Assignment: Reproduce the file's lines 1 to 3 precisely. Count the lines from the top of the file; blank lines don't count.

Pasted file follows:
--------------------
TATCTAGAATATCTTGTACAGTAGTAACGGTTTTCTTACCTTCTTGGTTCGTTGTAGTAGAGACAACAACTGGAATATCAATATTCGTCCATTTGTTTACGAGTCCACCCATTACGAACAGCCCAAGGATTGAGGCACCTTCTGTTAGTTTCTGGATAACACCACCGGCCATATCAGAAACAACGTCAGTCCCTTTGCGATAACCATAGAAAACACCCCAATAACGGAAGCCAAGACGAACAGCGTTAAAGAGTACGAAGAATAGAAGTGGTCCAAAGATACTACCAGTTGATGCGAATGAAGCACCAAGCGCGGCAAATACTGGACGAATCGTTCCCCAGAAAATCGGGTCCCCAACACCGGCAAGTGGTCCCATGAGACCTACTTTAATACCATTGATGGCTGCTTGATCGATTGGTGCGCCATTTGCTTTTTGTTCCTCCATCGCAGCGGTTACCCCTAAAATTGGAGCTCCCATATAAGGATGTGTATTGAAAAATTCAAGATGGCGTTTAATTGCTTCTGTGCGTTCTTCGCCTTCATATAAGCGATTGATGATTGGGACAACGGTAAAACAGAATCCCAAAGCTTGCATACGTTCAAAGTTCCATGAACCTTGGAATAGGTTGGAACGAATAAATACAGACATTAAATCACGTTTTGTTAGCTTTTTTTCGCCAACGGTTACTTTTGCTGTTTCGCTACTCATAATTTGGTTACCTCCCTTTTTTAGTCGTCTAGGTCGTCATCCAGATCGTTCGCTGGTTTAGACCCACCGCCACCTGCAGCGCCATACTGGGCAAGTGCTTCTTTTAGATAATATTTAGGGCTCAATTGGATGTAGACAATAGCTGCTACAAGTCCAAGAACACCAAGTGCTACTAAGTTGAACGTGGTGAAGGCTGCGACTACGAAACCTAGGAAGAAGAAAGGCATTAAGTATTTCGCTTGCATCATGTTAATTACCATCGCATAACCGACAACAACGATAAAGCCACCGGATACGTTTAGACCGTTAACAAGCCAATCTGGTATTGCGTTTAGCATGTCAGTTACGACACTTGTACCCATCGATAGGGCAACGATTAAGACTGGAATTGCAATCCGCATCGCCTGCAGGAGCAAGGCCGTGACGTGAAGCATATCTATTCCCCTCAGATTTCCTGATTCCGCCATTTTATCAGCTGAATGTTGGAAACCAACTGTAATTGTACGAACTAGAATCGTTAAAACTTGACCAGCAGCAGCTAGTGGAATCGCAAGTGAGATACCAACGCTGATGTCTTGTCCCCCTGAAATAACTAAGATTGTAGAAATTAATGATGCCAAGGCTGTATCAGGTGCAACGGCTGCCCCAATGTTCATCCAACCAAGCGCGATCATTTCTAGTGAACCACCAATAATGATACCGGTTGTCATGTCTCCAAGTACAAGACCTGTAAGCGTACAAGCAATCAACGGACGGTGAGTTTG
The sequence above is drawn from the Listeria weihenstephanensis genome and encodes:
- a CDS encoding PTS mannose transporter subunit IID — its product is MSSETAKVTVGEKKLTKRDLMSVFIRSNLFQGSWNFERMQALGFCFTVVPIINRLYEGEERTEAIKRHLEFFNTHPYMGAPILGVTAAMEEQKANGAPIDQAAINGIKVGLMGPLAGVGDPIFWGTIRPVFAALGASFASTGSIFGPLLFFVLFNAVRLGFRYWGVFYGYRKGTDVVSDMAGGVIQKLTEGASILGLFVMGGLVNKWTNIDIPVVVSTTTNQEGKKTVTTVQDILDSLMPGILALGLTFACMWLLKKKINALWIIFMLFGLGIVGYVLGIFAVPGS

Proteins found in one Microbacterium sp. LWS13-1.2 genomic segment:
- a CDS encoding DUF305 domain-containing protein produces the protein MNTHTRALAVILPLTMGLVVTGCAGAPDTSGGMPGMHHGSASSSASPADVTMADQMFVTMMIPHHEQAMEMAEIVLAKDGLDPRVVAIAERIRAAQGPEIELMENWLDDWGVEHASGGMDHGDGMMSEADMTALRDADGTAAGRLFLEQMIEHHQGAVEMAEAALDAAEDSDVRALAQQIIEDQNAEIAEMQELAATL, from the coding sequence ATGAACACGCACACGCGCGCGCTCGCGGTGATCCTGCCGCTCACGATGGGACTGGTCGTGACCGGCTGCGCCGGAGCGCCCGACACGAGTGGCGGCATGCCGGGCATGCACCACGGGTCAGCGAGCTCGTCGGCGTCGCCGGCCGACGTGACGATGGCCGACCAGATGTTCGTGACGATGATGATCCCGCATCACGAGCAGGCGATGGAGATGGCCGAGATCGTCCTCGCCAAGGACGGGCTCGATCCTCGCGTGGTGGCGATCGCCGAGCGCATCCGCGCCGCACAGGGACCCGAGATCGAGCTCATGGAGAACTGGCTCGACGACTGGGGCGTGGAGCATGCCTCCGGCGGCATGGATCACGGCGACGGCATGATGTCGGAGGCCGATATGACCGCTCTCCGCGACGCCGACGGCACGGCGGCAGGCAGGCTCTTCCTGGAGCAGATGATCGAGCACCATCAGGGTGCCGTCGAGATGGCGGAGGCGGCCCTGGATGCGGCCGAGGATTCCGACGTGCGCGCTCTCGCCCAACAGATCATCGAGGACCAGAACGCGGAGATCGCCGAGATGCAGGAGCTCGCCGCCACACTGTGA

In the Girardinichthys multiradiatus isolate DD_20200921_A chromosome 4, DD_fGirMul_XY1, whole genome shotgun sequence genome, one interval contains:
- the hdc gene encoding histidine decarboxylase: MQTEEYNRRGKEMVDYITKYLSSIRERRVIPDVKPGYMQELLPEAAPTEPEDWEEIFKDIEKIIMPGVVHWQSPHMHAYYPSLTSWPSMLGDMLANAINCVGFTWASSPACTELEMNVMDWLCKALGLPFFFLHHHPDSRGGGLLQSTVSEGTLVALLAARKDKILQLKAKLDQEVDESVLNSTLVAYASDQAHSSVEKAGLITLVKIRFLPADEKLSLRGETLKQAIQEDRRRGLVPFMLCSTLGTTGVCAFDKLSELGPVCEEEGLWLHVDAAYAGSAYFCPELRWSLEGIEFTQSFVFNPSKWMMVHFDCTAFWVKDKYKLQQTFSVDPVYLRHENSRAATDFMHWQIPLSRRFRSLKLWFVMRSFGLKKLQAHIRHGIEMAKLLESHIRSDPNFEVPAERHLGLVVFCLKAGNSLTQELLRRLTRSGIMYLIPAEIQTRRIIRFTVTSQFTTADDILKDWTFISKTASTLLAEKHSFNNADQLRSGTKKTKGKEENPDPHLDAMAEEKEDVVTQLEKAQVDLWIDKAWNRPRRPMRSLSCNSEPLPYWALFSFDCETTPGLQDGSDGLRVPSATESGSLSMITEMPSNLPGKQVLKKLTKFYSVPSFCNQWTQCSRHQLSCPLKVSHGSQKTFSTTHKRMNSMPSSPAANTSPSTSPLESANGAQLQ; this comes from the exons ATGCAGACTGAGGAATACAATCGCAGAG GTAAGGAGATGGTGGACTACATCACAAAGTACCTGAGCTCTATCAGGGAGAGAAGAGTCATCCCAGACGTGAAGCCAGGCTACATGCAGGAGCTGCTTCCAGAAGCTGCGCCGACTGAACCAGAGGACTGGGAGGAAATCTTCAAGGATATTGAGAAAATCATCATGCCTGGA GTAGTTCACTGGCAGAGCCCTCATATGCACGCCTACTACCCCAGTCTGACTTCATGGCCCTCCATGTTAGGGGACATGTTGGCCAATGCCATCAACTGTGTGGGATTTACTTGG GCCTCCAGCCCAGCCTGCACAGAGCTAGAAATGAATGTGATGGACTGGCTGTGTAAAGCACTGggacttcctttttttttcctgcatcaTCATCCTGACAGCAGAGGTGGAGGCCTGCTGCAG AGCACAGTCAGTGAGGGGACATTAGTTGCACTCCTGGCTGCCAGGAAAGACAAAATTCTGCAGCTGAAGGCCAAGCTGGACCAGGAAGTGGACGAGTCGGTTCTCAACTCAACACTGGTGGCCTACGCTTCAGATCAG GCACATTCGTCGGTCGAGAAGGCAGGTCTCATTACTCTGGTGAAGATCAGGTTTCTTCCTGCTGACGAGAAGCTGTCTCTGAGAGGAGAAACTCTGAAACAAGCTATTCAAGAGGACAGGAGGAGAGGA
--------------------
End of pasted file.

TATCTAGAATATCTTGTACAGTAGTAACGGTTTTCTTACCTTCTTGGTTCGTTGTAGTAGAGACAACAACTGGAATATCAATATTCGTCCATTTGTTTACGAGTCCACCCATTACGAACAGCCCAAGGATTGAGGCACCTTCTGTTAGTTTCTGGATAACACCACCGGCCATATCAGAAACAACGTCAGTCCCTTTGCGATAACCATAGAAAACACCCCAATAACGGAAGCCAAGACGAACAGCGTTAAAGAGTACGAAGAATAGAAGTGGTCCAAAGATACTACCAGTTGATGCGAATGAAGCACCAAGCGCGGCAAATACTGGACGAATCGTTCCCCAGAAAATCGGGTCCCCAACACCGGCAAGTGGTCCCATGAGACCTACTTTAATACCATTGATGGCTGCTTGATCGATTGGTGCGCCATTTGCTTTTTGTTCCTCCATCGCAGCGGTTACCCCTAAAATTGGAGCTCCCATATAAGGATGTGTATTGAAAAATTCAAGATGGCGTTTAATTGCTTCTGTGCGTTCTTCGCCTTCATATAAGCGATTGATGATTGGGACAACGGTAAAACAGAATCCCAAAGCTTGCATACGTTCAAAGTTCCATGAACCTTGGAATAGGTTGGAACGAATAAATACAGACATTAAATCACGTTTTGTTAGCTTTTTTTCGCCAACGGTTACTTTTGCTGTTTCGCTACTCATAATTTGGTTACCTCCCTTTTTTAGTCGTCTAGGTCGTCATCCAGATCGTTCGCTGGTTTAGACCCACCGCCACCTGCAGCGCCATACTGGGCAAGTGCTTCTTTTAGATAATATTTAGGGCTCAATTGGATGTAGACAATAGCTGCTACAAGTCCAAGAACACCAAGTGCTACTAAGTTGAACGTGGTGAAGGCTGCGACTACGAAACCTAGGAAGAAGAAAGGCATTAAGTATTTCGCTTGCATCATGTTAATTACCATCGCATAACCGACAACAACGATAAAGCCACCGGATACGTTTAGACCGTTAACAAGCCAATCTGGTATTGCGTTTAGCATGTCAGTTACGACACTTGTACCCATCGATAGGGCAACGATTAAGACTGGAATTGCAATCCGCATCGCCTGCAGGAGCAAGGCCGTGACGTGAAGCATATCTATTCCCCTCAGATTTCCTGATTCCGCCATTTTATCAGCTGAATGTTGGAAACCAACTGTAATTGTACGAACTAGAATCGTTAAAACTTGACCAGCAGCAGCTAGTGGAATCGCAAGTGAGATACCAACGCTGATGTCTTGTCCCCCTGAAATAACTAAGATTGTAGAAATTAATGATGCCAAGGCTGTATCAGGTGCAACGGCTGCCCCAATGTTCATCCAACCAAGCGCGATCATTTCTAGTGAACCACCAATAATGATACCGGTTGTCATGTCTCCAAGTACAAGACCTGTAAGCGTACAAGCAATCAACGGACGGTGAGTTTG
The sequence above is drawn from the Listeria weihenstephanensis genome and encodes:
- a CDS encoding PTS mannose transporter subunit IID — its product is MSSETAKVTVGEKKLTKRDLMSVFIRSNLFQGSWNFERMQALGFCFTVVPIINRLYEGEERTEAIKRHLEFFNTHPYMGAPILGVTAAMEEQKANGAPIDQAAINGIKVGLMGPLAGVGDPIFWGTIRPVFAALGASFASTGSIFGPLLFFVLFNAVRLGFRYWGVFYGYRKGTDVVSDMAGGVIQKLTEGASILGLFVMGGLVNKWTNIDIPVVVSTTTNQEGKKTVTTVQDILDSLMPGILALGLTFACMWLLKKKINALWIIFMLFGLGIVGYVLGIFAVPGS